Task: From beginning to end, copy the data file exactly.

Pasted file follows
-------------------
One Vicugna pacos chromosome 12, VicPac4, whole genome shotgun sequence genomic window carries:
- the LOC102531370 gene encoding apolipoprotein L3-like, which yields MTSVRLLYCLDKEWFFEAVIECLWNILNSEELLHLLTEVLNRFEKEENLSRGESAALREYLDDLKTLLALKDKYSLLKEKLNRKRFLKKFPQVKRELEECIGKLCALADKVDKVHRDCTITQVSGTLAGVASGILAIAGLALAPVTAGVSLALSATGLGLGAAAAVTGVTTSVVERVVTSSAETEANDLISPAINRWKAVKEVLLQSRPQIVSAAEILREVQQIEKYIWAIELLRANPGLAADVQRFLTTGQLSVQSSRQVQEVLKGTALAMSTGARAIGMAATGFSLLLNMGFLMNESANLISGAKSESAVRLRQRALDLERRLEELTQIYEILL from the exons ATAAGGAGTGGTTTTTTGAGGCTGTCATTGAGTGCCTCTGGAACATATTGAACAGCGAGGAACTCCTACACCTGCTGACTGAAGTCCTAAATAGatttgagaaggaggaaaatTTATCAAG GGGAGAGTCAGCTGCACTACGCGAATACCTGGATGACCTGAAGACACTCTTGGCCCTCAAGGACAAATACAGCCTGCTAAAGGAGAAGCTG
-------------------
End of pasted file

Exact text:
One Vicugna pacos chromosome 12, VicPac4, whole genome shotgun sequence genomic window carries:
- the LOC102531370 gene encoding apolipoprotein L3-like, which yields MTSVRLLYCLDKEWFFEAVIECLWNILNSEELLHLLTEVLNRFEKEENLSRGESAALREYLDDLKTLLALKDKYSLLKEKLNRKRFLKKFPQVKRELEECIGKLCALADKVDKVHRDCTITQVSGTLAGVASGILAIAGLALAPVTAGVSLALSATGLGLGAAAAVTGVTTSVVERVVTSSAETEANDLISPAINRWKAVKEVLLQSRPQIVSAAEILREVQQIEKYIWAIELLRANPGLAADVQRFLTTGQLSVQSSRQVQEVLKGTALAMSTGARAIGMAATGFSLLLNMGFLMNESANLISGAKSESAVRLRQRALDLERRLEELTQIYEILL from the exons ATAAGGAGTGGTTTTTTGAGGCTGTCATTGAGTGCCTCTGGAACATATTGAACAGCGAGGAACTCCTACACCTGCTGACTGAAGTCCTAAATAGatttgagaaggaggaaaatTTATCAAG GGGAGAGTCAGCTGCACTACGCGAATACCTGGATGACCTGAAGACACTCTTGGCCCTCAAGGACAAATACAGCCTGCTAAAGGAGAAGCTG